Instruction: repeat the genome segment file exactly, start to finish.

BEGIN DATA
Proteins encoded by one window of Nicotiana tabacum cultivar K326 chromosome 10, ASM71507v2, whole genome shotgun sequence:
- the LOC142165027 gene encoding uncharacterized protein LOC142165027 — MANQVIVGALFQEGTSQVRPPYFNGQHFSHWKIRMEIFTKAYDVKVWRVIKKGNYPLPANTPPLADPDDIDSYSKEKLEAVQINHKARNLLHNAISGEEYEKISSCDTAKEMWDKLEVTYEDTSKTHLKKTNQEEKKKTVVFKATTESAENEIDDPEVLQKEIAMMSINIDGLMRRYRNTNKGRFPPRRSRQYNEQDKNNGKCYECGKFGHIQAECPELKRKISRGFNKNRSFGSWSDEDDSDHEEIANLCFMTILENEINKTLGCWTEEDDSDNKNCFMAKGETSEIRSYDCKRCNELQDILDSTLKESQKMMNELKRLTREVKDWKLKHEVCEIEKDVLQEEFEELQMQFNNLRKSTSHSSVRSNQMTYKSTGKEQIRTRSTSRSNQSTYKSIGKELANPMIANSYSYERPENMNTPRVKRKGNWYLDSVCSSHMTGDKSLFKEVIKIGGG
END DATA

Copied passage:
Proteins encoded by one window of Nicotiana tabacum cultivar K326 chromosome 10, ASM71507v2, whole genome shotgun sequence:
- the LOC142165027 gene encoding uncharacterized protein LOC142165027 — MANQVIVGALFQEGTSQVRPPYFNGQHFSHWKIRMEIFTKAYDVKVWRVIKKGNYPLPANTPPLADPDDIDSYSKEKLEAVQINHKARNLLHNAISGEEYEKISSCDTAKEMWDKLEVTYEDTSKTHLKKTNQEEKKKTVVFKATTESAENEIDDPEVLQKEIAMMSINIDGLMRRYRNTNKGRFPPRRSRQYNEQDKNNGKCYECGKFGHIQAECPELKRKISRGFNKNRSFGSWSDEDDSDHEEIANLCFMTILENEINKTLGCWTEEDDSDNKNCFMAKGETSEIRSYDCKRCNELQDILDSTLKESQKMMNELKRLTREVKDWKLKHEVCEIEKDVLQEEFEELQMQFNNLRKSTSHSSVRSNQMTYKSTGKEQIRTRSTSRSNQSTYKSIGKELANPMIANSYSYERPENMNTPRVKRKGNWYLDSVCSSHMTGDKSLFKEVIKIGGG